Co-written with: Jennifer Lincoln
He walked into the room, a coat draped over his shoulders and a navy scarf around his neck. The room grew quiet as the presence of Elie Wiesel settled over the group of students and professors. They waited earnestly to ask their questions in hopes of glimpsing some of the wisdom that he had accumulated during his 86 years. Soft-spoken and humble, Wiesel took the stage to address the crowd in Fox Hall on Feb. 13.
Wiesel, a Holocaust survivor and Nobel Peace Prize winner, has come from the cold of Boston University to visit sunny Eckerd during Winter Term, for the past 23 years, but it is the teachers and students he teaches and learns from that keep him coming back.
“I learn from the student more than the student realizes,” he said.
Every WT, he teaches a course alongside Professor of History and American Studies Carolyn Johnston. Then, each February, after freshmen have read the first of his 6o books, “Night,” as part of The Human Experience course, Wiesel takes the time to speak to the freshmen class.
“Elie Wiesel taught me to question everything,” Sophomore Jennifer Hollander said. “Now that I know to do this, I gain a much better understanding on whatever it is I’m questioning, and realize the answer is not the most important part, and sometimes doesn’t even exist. When I spoke with Elie Wiesel and he informed me that Eckerd was the only school he taught at other than BU, I realized how truly special Eckerd is. He agreed with me on this.”
This was a special opportunity for students to gain a deeper sense of the atrocities that Wiesel witnessed in 1944 and 1945 when he and his family were taken by the Nazis to Auschwitz. This was one of the largest death camps in the Third Reich. Since then, he has become a witness to crimes all over the world and has used his influence to help those who are affected by these injustices.
Students were shy about asking questions at the beginning of his talk. Slowly, hands were raised one by one, asking how Wiesel survived what he did and what drove him to fight.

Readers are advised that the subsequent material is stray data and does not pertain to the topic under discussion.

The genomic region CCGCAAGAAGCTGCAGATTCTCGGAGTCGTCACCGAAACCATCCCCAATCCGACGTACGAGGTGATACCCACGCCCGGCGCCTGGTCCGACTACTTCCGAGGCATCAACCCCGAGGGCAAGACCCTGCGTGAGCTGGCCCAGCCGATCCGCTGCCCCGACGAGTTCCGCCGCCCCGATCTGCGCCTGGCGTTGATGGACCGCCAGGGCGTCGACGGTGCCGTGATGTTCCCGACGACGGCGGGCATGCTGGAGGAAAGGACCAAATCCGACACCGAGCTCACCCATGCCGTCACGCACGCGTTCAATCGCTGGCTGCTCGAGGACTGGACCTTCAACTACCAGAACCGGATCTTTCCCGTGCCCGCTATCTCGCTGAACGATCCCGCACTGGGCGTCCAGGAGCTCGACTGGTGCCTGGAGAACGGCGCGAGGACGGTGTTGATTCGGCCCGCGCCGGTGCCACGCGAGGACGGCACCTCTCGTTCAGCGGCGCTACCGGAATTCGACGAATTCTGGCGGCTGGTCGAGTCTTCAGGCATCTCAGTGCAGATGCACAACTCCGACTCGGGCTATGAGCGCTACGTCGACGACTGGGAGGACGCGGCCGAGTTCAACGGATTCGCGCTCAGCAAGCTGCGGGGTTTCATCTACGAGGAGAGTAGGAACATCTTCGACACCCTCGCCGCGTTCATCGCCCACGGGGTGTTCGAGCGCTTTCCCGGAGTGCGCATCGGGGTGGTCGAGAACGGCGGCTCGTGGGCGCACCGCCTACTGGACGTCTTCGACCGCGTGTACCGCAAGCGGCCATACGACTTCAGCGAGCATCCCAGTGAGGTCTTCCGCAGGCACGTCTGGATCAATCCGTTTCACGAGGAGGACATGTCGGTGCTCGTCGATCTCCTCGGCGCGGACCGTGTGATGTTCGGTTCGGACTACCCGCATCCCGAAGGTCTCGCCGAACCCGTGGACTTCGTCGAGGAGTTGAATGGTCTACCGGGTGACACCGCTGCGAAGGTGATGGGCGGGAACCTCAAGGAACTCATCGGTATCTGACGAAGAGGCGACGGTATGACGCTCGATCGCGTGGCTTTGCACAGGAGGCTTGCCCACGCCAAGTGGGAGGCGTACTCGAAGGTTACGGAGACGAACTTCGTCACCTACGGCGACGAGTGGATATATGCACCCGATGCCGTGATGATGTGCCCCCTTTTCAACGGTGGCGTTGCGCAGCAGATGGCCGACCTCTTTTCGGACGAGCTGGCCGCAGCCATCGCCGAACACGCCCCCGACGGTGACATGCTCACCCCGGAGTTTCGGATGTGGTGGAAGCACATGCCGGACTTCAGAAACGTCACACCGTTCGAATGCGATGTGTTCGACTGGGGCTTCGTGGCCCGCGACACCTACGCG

“What was the alternative?” Wiesel asked. “In truth, I didn’t fight. In those years, I couldn’t fight.”
As the speech continued, students felt more open and the crowd filled with raised hands. Wiesel patiently worked through the crowd’s questions, even inviting one student to sit up front when she was unable to hear his response.
His main message was evident in his public speaking as well as in all of his books: never stop learning. He contended that we are all teachers and students in different aspects of our lives, and that there is a certain beauty in that.
“There is nothing more beautiful in life than to teach because there is nothing more fulfilling in life than to learn,” Wiesel said.
When all else fails, learning is a constant. Wiesel told the freshmen class to never give up on studying and striving for new knowledge.
Wiesel also spoke about the importance of documenting events in life, even if they are tragic. Writing books is a serious undertaking, but a necessary one. Where there are no words, sometimes we must create them. Even if the event seems impossible to write about, the documentation will help people in the future, whether through understanding the event or aiding them in coping with their own struggles.
The lessons Wiesel taught in those minutes reverberated through Fox Hall after the students left. We learned how Wiesel faced some of the worst crimes against humanity during the Nazi regime, and yet he still lived to tell his story, to teach philosophy and literature. In the end, Wiesel’s favorite words still hung in the air. He said, “And yet..” These are the two words he mentioned to every student in his WT class each year, and can be found in many of his books. In his first memoir, “All Rivers Run to the Sea,” he writes, “And yet. Those are my two favorite words, applicable to every situation, be it happy or bleak. The sun is rising? And yet it will set. A night of anguish? And yet it too, shall pass.”
Our time this year with Nobel Laureate Elie Wiesel has ended, and yet we will see him again.